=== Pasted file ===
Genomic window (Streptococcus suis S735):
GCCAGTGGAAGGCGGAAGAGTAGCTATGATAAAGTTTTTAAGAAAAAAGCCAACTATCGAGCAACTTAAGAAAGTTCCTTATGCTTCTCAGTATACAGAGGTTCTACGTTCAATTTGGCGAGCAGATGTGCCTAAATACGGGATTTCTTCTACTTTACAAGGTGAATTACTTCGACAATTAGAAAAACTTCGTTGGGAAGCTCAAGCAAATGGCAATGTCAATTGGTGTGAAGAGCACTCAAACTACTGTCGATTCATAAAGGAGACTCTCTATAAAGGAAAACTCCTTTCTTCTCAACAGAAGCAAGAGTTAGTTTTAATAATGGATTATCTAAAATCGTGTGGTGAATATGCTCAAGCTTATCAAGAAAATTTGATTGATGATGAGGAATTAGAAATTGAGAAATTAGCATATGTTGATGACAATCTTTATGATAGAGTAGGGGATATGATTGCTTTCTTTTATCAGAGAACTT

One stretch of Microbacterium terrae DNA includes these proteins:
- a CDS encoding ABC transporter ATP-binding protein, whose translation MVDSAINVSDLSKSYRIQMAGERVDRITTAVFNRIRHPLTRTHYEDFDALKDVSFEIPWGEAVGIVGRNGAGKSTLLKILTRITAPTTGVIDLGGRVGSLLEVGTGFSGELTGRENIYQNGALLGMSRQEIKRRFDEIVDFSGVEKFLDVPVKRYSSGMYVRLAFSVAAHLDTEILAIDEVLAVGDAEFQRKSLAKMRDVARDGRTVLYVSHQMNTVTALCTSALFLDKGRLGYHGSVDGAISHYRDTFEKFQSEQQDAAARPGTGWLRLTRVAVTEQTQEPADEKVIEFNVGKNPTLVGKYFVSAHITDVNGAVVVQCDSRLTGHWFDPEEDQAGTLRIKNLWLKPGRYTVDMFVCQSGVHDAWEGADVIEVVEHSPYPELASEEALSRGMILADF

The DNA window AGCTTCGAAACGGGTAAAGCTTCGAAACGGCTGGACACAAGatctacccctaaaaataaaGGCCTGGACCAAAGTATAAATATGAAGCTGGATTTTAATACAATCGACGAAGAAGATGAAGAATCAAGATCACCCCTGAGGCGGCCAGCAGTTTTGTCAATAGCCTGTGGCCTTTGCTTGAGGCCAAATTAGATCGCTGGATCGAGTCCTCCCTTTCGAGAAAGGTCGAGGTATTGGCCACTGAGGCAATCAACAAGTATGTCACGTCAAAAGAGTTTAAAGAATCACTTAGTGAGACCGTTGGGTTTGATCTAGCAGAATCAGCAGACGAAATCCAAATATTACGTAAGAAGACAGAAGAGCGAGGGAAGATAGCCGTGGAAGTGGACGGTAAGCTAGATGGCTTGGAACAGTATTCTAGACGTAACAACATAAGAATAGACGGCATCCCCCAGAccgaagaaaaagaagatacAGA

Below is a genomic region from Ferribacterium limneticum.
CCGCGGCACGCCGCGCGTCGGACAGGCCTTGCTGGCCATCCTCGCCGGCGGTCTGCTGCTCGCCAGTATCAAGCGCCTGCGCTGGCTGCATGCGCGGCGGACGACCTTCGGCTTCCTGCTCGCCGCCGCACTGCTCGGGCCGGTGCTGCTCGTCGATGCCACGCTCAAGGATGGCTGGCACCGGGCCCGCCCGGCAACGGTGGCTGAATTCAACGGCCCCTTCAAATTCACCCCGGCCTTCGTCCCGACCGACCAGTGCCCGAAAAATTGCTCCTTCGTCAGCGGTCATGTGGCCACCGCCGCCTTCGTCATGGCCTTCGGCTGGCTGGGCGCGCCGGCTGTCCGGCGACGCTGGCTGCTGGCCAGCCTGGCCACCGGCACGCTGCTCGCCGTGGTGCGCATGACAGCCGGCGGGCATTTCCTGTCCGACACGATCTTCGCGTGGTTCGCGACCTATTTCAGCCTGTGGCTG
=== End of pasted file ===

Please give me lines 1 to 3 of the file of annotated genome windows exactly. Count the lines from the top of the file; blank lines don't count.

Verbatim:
Genomic window (Streptococcus suis S735):
GCCAGTGGAAGGCGGAAGAGTAGCTATGATAAAGTTTTTAAGAAAAAAGCCAACTATCGAGCAACTTAAGAAAGTTCCTTATGCTTCTCAGTATACAGAGGTTCTACGTTCAATTTGGCGAGCAGATGTGCCTAAATACGGGATTTCTTCTACTTTACAAGGTGAATTACTTCGACAATTAGAAAAACTTCGTTGGGAAGCTCAAGCAAATGGCAATGTCAATTGGTGTGAAGAGCACTCAAACTACTGTCGATTCATAAAGGAGACTCTCTATAAAGGAAAACTCCTTTCTTCTCAACAGAAGCAAGAGTTAGTTTTAATAATGGATTATCTAAAATCGTGTGGTGAATATGCTCAAGCTTATCAAGAAAATTTGATTGATGATGAGGAATTAGAAATTGAGAAATTAGCATATGTTGATGACAATCTTTATGATAGAGTAGGGGATATGATTGCTTTCTTTTATCAGAGAACTT

One stretch of Microbacterium terrae DNA includes these proteins: